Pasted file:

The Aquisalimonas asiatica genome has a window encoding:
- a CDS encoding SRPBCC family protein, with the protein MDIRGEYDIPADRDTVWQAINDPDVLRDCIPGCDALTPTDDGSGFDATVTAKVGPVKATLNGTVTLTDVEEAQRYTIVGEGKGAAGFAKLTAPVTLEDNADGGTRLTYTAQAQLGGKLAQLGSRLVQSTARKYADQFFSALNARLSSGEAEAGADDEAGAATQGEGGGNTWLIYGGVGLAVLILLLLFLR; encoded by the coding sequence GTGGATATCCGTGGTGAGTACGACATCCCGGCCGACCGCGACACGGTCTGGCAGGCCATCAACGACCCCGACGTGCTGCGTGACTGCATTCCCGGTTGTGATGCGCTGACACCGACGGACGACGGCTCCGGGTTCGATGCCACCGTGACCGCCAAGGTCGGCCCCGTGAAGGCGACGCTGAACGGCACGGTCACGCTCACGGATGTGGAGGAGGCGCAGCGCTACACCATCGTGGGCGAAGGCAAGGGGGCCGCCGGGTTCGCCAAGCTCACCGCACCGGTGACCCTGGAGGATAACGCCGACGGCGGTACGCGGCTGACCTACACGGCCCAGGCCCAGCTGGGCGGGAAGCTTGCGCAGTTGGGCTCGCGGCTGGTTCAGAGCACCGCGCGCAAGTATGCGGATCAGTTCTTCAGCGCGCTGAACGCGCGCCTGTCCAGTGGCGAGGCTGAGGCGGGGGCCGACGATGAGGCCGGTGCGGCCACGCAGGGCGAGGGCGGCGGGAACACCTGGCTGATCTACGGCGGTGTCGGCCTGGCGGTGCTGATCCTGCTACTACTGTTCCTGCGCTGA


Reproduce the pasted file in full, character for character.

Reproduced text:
The Aquisalimonas asiatica genome has a window encoding:
- a CDS encoding SRPBCC family protein, with the protein MDIRGEYDIPADRDTVWQAINDPDVLRDCIPGCDALTPTDDGSGFDATVTAKVGPVKATLNGTVTLTDVEEAQRYTIVGEGKGAAGFAKLTAPVTLEDNADGGTRLTYTAQAQLGGKLAQLGSRLVQSTARKYADQFFSALNARLSSGEAEAGADDEAGAATQGEGGGNTWLIYGGVGLAVLILLLLFLR; encoded by the coding sequence GTGGATATCCGTGGTGAGTACGACATCCCGGCCGACCGCGACACGGTCTGGCAGGCCATCAACGACCCCGACGTGCTGCGTGACTGCATTCCCGGTTGTGATGCGCTGACACCGACGGACGACGGCTCCGGGTTCGATGCCACCGTGACCGCCAAGGTCGGCCCCGTGAAGGCGACGCTGAACGGCACGGTCACGCTCACGGATGTGGAGGAGGCGCAGCGCTACACCATCGTGGGCGAAGGCAAGGGGGCCGCCGGGTTCGCCAAGCTCACCGCACCGGTGACCCTGGAGGATAACGCCGACGGCGGTACGCGGCTGACCTACACGGCCCAGGCCCAGCTGGGCGGGAAGCTTGCGCAGTTGGGCTCGCGGCTGGTTCAGAGCACCGCGCGCAAGTATGCGGATCAGTTCTTCAGCGCGCTGAACGCGCGCCTGTCCAGTGGCGAGGCTGAGGCGGGGGCCGACGATGAGGCCGGTGCGGCCACGCAGGGCGAGGGCGGCGGGAACACCTGGCTGATCTACGGCGGTGTCGGCCTGGCGGTGCTGATCCTGCTACTACTGTTCCTGCGCTGA